For soon-to-be college graduates and young professionals, when a job search stagnates and the future seems limited to moving back home and working retail, many people start thinking, "Maybe I'll go to grad school."
Too often, this is socially acceptable code for "I don't know what to do with my life and school seems safe and structured."
There are many good reasons to pursue a master's degree, but it's also a commitment. It requires devoting extensive time and energy to work more extensive and more advanced than what you did in college. Unless you get an assistantship (which I highly recommend) or have the tuition covered by your employer, it's going to add to the burden of student debt you eventually have to repay. It may seem like a good option because you can defer repaying your student loans, but unless you have a strong reason to believe the master's degree will help you get a higher-paying job, you're eventually going to end up worse off than you started.
You should consider pursuing a master's degree if
- it is considered necessary or highly recommended for the field in which you work or want to work. How do you know? Informational interviews are great for getting expert advice on this.
- it is tied directly to promotions or pay raises in your field of work or particular company.
- you have a job you love and your company (where you want to continue working) is offering to cover the cost of your master's program.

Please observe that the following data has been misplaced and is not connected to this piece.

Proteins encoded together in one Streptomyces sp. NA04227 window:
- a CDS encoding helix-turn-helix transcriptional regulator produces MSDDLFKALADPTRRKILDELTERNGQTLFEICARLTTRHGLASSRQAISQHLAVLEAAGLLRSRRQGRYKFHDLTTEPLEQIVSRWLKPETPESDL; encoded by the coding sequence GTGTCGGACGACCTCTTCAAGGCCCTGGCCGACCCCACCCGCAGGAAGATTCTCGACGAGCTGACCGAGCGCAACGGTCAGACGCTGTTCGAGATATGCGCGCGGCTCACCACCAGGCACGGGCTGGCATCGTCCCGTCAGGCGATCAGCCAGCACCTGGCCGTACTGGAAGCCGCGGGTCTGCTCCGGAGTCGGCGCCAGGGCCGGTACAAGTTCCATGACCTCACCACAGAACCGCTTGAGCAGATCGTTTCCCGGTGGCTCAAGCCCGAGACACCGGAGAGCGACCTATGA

- you have a strong desire to do research in a particular area, and are willing to commit to conducting your own research on a topic for a year or more.
- you work or want to work in higher education.
You should be cautious about pursuing a master's degree if
- you are disheartened about a job search that is not going well. You may need to change your strategy or get additional advice, but going back to school does not guarantee you'll have more success taking the same approach when you get done.
- you are going to be considered overqualified when you finish. This is when employers don't want to hire you for entry-level jobs because they'll have to pay you more than someone with a bachelor's, but won't hire you for higher-level jobs because you don't have enough work experience. How do you know if this applies to your field? Once again, informational interviews are a useful tool for getting real-life advice.
- you primarily want the "prestige" of having a master's degree. If this isn't going to translate into career success and satisfaction for you, the extensive time, energy, and money you put into getting a degree will not seem worth it in the end.
- you see it as a strategy for deferring your student loans. There are other strategies for dealing with student loan debt if you're not making enough to pay them back. Deferring payments to add more debt will only push the problem into the future.
What if you want to change careers or gain more skills? That's not necessarily reason enough to commit to a master's program. Again, talk to people in the know. You may be able to switch fields using the skills you already have, or find one-off professional development opportunities or individual classes to learn new skills. This is particularly a good strategy if you're not 100% sure what you want to do; try taking one class, or finding a volunteer or freelance opportunity, to get your feet wet without making a huge commitment.
There are plenty of good reasons to pursue graduate education. Do you have one of them, or are you treating grad school as an easy "default" next step?